Sea Watch migrant rescue plane blocked from flying by Maltese authorities

Migrant rescue charity Sea Watch says the Maltese authorities said the plane had no permit for search and rescue operations, but no legal reasons for the no-fly were communicated

The Moonbird aircraft has already been involved in the rescue of 20,000 people
The Moonbird aircraft has already been involved in the rescue of 20,000 people

The sea rescue charity Sea Watch has said it has been blocked by the Maltese authorities from using its civil search aircraft Moonbird.

The aircraft is operated by Sea-Watch and the Swiss Humanitarian Pilots Initiative (HPI) and supported by the Evangelical Church of Germany.

Sea Watch said that with rescue ships impounded in Maltese ports, no search flights in the search and rescue area north of the Libyan coast were possible any more.

The aircraft has already been involved in the rescue of 20,000 people.

Moonbird commander Ruben Neugebauer said the Maltese authorities had told Sea Watch there was no permit for any type of search and rescue operations, earlier this week. “Reasons or a legal basis for the no-fly were not communicated,” he said.

The Moonbird operated over a year almost daily from Malta, in cooperation with the Maltese authorities and the Italian Coast Guard, sometimes even under their explicit command, Sea Watch – a member of the International Maritime Rescue Federation – said.

The Cirrus SR22 single-engine aircraft is equipped with special safety systems and is suited for use over the open sea.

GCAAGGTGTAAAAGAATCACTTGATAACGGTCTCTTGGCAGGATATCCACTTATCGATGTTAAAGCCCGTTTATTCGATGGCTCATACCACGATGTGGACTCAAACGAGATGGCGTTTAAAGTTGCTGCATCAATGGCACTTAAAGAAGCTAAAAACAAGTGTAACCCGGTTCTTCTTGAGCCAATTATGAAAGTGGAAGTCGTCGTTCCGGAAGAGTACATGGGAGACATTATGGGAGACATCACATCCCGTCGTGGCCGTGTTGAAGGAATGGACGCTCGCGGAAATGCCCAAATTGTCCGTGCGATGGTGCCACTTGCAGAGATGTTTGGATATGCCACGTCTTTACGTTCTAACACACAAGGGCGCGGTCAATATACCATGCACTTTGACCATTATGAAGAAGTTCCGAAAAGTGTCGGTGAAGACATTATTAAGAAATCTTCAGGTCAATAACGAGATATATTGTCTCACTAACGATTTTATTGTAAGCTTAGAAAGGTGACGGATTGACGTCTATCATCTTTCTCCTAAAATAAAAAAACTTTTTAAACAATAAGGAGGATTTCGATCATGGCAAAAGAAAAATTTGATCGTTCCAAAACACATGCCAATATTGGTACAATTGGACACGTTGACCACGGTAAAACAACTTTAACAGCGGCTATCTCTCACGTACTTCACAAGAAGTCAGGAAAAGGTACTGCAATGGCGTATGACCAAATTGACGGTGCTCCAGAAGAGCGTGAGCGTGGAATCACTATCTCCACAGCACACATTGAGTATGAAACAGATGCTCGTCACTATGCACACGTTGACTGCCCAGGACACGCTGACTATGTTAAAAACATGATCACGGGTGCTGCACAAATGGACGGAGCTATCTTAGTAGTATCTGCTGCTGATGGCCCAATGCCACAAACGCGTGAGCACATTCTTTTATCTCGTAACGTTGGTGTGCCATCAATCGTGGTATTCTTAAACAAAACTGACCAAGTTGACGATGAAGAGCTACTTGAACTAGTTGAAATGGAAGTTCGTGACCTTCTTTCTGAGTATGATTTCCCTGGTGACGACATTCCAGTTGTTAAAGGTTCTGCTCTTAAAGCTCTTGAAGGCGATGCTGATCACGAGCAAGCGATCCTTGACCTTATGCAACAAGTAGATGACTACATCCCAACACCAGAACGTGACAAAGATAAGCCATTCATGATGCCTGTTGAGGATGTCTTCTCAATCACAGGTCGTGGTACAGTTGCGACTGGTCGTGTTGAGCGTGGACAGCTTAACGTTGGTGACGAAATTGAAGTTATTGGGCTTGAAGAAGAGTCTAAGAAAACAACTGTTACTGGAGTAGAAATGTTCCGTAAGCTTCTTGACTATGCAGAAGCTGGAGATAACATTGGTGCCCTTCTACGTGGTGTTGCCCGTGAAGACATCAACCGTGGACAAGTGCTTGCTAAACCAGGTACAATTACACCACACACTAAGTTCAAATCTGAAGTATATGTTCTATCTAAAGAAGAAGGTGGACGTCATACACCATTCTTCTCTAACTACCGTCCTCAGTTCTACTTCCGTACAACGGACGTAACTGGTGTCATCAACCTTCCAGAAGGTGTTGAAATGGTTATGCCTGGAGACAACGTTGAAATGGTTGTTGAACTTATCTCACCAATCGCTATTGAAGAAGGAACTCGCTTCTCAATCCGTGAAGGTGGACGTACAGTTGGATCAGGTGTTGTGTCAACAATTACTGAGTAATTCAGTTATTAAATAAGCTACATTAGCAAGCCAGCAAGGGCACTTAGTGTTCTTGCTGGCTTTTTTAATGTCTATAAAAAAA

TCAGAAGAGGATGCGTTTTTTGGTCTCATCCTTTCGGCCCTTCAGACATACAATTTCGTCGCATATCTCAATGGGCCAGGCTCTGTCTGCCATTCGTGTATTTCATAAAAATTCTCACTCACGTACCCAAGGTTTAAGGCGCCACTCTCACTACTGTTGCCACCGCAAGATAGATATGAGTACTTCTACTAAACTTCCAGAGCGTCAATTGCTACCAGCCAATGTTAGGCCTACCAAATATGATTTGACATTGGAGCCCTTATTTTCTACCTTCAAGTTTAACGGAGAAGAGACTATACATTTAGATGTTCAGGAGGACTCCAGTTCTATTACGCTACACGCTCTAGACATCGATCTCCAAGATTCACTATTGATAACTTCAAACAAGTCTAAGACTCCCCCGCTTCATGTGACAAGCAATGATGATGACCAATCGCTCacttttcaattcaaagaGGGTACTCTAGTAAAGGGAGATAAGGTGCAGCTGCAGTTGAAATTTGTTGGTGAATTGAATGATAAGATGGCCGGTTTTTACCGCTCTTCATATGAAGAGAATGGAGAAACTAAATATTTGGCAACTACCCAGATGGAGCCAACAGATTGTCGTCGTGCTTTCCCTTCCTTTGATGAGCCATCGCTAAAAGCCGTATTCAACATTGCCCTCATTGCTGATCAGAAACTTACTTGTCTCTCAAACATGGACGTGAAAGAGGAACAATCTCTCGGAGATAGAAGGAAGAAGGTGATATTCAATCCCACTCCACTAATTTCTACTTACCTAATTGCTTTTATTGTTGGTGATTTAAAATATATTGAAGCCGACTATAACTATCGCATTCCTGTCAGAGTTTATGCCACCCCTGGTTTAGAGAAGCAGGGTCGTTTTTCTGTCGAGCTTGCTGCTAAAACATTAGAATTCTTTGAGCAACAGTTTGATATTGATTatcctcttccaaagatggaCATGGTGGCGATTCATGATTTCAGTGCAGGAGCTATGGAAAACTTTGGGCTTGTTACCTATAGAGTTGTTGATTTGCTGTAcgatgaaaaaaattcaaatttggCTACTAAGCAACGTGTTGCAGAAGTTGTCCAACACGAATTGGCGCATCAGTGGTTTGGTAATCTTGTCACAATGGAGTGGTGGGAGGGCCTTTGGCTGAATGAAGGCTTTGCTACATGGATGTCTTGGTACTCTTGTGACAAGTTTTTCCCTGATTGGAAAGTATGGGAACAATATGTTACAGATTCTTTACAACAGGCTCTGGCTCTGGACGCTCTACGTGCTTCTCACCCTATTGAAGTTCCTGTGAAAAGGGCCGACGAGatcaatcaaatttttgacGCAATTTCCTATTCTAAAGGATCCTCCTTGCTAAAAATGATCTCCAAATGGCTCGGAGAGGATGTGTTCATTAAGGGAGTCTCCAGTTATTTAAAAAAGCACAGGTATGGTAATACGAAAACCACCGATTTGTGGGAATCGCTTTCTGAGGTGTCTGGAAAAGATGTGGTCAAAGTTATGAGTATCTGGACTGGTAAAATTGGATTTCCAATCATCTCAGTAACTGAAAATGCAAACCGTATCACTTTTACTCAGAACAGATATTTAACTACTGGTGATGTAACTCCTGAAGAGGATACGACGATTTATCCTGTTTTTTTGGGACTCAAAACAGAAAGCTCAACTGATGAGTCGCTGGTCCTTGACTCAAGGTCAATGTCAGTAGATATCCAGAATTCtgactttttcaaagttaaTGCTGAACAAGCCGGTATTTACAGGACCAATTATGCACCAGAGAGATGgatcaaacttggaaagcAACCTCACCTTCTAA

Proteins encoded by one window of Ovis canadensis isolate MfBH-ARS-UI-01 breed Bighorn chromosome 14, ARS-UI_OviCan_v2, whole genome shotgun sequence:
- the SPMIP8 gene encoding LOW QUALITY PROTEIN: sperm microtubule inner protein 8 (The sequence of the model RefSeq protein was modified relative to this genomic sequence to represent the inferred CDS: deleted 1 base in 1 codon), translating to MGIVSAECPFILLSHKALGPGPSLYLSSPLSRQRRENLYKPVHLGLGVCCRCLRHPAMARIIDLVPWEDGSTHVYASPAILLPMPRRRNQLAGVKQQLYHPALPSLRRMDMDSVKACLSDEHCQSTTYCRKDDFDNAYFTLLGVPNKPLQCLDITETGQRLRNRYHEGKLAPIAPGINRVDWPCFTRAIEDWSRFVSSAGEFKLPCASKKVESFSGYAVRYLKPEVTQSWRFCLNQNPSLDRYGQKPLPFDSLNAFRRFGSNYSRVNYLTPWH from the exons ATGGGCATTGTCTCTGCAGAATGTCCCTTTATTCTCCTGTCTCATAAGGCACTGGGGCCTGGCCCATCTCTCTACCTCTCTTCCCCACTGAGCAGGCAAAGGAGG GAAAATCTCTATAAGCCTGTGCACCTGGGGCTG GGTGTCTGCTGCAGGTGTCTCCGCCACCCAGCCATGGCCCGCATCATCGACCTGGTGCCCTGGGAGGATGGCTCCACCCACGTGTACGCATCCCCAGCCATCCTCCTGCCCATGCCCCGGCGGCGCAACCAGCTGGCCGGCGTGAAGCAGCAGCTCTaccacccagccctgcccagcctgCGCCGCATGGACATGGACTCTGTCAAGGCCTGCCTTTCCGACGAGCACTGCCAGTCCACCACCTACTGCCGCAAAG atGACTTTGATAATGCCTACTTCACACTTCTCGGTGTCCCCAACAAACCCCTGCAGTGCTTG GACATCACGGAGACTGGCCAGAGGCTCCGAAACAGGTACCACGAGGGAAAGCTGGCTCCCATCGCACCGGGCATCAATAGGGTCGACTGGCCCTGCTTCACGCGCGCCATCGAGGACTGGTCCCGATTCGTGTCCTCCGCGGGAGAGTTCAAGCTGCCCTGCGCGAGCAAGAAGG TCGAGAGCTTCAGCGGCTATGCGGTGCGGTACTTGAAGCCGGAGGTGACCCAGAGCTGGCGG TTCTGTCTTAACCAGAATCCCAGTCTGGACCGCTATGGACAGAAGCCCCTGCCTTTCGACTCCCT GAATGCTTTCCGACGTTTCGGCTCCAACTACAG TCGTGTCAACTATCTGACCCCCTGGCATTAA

“The political leaders should be clear what this flight ban means: the people on the boats are not saved, but drown unseen,” said pilot and HPI founder Fabio Zgraggen. “Around 1,000 people would have died last year had we not found them at the last second and informed the authorities. Since civilian rescuers are no longer allowed to help, we are witnessing a massive increase in casualties.”

Zgraggen recalled that more than three shipwrecks have occurred since Malta prevented civilian escorts from leaving, leaving more than 500 dead since the Italian minister Matteo Salvini closed the ports of Italy. All in all, more than 1,400 people died this year.

Ruben Neugebauer condemned the rationale behind the decision of the Maltese government: “Obviously, there should be no independent eyewitnesses documenting human rights violations… The European public should not know how barbarous this isolationist policy is… There should be no evidence of how people are drowning or how the so-called Libyan Coast Guard is acting.

Refugees swim away from the Libyan coast guard, according to a photo posted by Sea Watch, on the 21 April. Photo: Tim Lüddemann/Sea-Watch.org
Refugees swim away from the Libyan coast guard, according to a photo posted by Sea Watch, on the 21 April. Photo: Tim Lüddemann/Sea-Watch.org

“The deaths of the people are accepted because they are intended as a effect on other refugees. But dying will continue as long as European governments do not address the root causes of migration and set up legal and secure access routes.”

The air reconnaissance project was largely made possible by the Evangelical Church in Germany which also supported the purchase of the aircraft. Pastor Manfred Rekowski, chairman of the Chamber of Migration and Integration of the EKD, said the actions of the Maltese authorities were scandalous.

“The least we can do now is offering a precise look-out. After all, fewer people will not die just because there are no more pictures and reports… Such a political approach to human rights organizations, arbitrary prohibitions or confiscations happens only in other parts of the world. In the middle of Europe, in the legal area of ​​the European Union, this is a scandal.”

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